The Ironcap Gold Mining Company, No Liability, was incorporated in September, 1893; Mr. S. C. Macky, of Victoria Arcade, Auckland, secretary. The mine was originally known as the Kaiser. It consists of seventy-six acres, and is in the Tararu district, about five miles from the centre of the Thames; 122 loads of quartz taken from the mine produced £478 worth of gold in July, 1900.

Mr. William Bowden Martin, Mine Manager of the Ironcap Mine, was born in Cornwall, England, in 1844. He was brought up to mining in South Australia, and settled at the Thames in 1870. During his residence in the district Mr. Martin has engaged in mining either as a tribulter or on his own account, and has been successful. He took charge of the Kaiser mine on the 29th of June, 1896, and has continued to manage the property since the new company came into possession. Mr. Martin has been a member of the Loyal Charles Bruce Lodge of Oddfellows since 1871, and has passed all the chairs. He was married, in 1865, to a daughter of the late Mr. S. Gribble, and has five sons and four daughters.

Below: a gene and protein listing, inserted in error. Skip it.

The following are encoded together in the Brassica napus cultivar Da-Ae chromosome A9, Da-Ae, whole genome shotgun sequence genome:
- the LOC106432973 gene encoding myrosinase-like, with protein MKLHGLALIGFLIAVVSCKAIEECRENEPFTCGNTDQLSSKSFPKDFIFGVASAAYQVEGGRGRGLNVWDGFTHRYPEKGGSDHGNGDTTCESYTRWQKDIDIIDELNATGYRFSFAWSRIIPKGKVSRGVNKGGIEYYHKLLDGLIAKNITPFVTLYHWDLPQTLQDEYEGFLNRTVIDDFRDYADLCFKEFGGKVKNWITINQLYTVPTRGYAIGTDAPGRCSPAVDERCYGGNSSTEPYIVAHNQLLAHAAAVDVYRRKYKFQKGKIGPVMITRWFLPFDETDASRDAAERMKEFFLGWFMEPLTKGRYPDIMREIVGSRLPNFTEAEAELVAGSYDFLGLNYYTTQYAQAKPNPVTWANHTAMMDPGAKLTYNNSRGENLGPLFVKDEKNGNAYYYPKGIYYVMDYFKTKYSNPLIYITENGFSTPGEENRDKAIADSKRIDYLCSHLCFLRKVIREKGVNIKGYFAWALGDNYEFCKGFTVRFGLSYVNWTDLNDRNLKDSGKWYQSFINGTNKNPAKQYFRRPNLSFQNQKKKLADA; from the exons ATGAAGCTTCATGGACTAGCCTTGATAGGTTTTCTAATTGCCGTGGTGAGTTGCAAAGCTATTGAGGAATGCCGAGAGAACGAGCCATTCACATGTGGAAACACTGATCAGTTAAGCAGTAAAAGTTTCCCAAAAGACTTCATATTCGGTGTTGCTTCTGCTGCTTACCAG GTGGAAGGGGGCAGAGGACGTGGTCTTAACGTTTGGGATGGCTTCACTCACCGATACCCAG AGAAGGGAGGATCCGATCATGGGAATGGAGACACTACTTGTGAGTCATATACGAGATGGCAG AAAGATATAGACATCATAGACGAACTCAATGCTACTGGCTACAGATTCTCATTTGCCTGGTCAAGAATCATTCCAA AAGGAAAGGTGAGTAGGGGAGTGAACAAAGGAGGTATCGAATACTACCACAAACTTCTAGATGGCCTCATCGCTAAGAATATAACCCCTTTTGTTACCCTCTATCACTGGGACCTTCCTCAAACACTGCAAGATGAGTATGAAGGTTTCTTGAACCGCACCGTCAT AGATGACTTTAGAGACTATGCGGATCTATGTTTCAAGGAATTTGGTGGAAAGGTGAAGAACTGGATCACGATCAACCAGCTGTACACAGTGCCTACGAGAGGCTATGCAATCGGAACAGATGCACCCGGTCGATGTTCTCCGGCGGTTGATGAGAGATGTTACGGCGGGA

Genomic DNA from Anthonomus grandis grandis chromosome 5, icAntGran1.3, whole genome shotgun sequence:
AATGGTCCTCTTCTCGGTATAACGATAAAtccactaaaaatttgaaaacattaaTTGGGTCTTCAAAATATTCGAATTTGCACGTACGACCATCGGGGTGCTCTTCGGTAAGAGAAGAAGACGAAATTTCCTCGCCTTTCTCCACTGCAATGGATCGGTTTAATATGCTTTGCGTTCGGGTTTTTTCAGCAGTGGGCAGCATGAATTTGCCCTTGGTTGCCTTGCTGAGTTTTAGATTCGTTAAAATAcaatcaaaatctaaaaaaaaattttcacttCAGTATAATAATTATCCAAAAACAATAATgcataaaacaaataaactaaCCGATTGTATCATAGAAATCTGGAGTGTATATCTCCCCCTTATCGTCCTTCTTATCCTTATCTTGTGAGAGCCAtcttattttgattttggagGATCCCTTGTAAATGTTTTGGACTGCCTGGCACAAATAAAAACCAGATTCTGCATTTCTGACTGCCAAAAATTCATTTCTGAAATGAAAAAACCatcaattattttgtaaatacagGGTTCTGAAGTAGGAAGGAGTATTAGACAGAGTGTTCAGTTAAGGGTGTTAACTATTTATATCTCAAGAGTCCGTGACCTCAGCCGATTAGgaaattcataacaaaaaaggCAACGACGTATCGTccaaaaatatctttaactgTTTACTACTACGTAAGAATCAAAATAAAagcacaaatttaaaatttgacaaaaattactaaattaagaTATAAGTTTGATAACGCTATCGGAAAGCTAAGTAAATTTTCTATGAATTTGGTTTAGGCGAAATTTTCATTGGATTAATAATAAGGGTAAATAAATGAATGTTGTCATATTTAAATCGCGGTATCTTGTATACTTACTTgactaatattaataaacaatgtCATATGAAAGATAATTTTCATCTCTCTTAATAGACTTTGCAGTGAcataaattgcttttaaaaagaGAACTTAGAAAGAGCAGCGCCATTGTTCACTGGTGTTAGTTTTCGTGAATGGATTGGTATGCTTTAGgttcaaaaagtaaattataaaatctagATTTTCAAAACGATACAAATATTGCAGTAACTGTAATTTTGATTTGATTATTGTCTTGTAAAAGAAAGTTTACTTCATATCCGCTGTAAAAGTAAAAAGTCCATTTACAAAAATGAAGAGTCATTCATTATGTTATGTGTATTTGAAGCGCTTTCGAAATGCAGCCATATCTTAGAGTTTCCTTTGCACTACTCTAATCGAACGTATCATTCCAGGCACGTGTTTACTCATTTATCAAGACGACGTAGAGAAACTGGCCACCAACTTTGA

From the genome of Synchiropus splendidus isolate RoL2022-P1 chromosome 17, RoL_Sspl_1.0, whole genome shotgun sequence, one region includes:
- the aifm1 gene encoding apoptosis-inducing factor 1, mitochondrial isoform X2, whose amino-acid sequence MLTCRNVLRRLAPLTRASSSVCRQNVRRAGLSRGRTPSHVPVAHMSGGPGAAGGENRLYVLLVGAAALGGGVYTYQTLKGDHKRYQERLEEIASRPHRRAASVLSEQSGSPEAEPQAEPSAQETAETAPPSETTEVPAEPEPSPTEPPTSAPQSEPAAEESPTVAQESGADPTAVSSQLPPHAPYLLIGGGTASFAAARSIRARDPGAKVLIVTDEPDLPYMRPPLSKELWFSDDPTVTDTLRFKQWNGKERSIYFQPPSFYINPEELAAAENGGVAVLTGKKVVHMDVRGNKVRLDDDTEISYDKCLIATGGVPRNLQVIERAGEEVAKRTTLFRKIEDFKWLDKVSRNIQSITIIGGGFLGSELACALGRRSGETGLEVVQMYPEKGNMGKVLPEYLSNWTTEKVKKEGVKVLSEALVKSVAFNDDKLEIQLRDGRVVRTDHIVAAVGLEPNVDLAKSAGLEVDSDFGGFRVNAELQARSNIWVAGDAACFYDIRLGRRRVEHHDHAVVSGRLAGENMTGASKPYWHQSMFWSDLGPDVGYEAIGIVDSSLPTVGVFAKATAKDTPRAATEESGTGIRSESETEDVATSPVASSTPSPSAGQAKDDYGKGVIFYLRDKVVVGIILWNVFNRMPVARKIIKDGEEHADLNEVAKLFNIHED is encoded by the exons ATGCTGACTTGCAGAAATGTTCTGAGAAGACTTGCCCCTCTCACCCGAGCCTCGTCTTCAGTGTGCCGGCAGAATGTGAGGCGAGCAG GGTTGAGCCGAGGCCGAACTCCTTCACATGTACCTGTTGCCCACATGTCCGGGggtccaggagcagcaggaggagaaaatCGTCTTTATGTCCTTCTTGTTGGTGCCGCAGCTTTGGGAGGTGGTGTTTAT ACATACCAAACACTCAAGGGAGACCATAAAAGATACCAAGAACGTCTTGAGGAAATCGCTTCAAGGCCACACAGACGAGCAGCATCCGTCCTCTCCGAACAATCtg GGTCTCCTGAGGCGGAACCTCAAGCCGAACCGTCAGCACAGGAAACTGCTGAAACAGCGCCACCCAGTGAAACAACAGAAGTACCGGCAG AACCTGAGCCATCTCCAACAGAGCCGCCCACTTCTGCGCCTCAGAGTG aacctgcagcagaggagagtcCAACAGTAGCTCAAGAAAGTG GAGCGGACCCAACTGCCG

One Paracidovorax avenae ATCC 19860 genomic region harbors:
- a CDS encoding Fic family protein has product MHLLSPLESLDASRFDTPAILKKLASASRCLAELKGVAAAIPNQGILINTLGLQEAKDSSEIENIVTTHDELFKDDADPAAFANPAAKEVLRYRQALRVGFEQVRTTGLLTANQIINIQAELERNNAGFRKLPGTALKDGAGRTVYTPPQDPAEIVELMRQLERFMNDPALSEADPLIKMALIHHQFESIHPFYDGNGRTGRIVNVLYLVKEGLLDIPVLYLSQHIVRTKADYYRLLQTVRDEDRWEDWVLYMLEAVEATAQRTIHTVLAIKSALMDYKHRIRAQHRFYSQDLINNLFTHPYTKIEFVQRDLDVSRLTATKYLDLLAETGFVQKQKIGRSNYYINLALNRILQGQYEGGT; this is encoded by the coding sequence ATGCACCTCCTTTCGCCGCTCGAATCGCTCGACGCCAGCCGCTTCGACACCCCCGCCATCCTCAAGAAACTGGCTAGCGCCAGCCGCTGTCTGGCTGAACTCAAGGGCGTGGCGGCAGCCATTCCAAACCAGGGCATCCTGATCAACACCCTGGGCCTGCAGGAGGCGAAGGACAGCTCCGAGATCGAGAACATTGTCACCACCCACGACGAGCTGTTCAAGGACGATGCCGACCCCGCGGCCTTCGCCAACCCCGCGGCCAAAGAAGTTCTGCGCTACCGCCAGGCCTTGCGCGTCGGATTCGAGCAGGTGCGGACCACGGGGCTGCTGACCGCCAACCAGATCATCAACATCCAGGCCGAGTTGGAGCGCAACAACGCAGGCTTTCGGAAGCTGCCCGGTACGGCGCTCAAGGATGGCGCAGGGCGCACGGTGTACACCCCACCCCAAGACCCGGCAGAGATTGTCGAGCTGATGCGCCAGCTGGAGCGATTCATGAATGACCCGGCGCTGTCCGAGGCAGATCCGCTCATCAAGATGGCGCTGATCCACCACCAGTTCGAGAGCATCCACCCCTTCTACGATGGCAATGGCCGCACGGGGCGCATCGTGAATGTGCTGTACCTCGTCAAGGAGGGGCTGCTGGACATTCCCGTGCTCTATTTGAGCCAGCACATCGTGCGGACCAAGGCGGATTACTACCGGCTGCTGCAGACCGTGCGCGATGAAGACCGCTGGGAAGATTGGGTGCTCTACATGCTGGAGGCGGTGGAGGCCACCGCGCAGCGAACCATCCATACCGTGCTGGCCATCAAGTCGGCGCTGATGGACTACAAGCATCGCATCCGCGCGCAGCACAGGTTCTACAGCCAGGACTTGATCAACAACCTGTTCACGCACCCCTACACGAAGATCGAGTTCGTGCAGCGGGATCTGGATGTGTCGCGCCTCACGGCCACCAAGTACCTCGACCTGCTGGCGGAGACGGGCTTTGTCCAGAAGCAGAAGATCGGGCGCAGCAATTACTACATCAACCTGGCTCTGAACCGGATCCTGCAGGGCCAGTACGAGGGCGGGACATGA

The Kauri Freehold Gold Estates Company, Ltd. Tiis company, which is worked entirely by English capial, was registered on the 1st of June, 1896, with a capltalisation of £250,000 in share of £1 each, fully paid up. The working capital is £60,000. The property consists of 36,000 acres, including freehold land in the Coromandel and Thames counties. The land at Tairua, Taparahi, and Whangapona was bought outright from the Kauri Timber Company, with which the Kauri Freehold Gold Estates Company has no connection whatever. The object the promoters is to develop the land in their possession until it is fit for Halation on the London market. One section of 810 acres at Whangapona has been thoroughly exploited, the company having spent for a protracted period nearly £2000 per month in its development. The superintending engineer for all the properties is Mr. A. Montgomery (late Government Geologist of Tasmania). Mr. D. W. McArthur. A.G.G., the civil engineer, attends to the laying out of roads, construction of buildings, etc., and the practical mine manager is Mr. Edward Quinn. The local secretary is Mr. C. Rhodes, whose office is in Queen Street, and the London secretary is Mr. A. H. Singleton, G Draper's Gardens, E.C.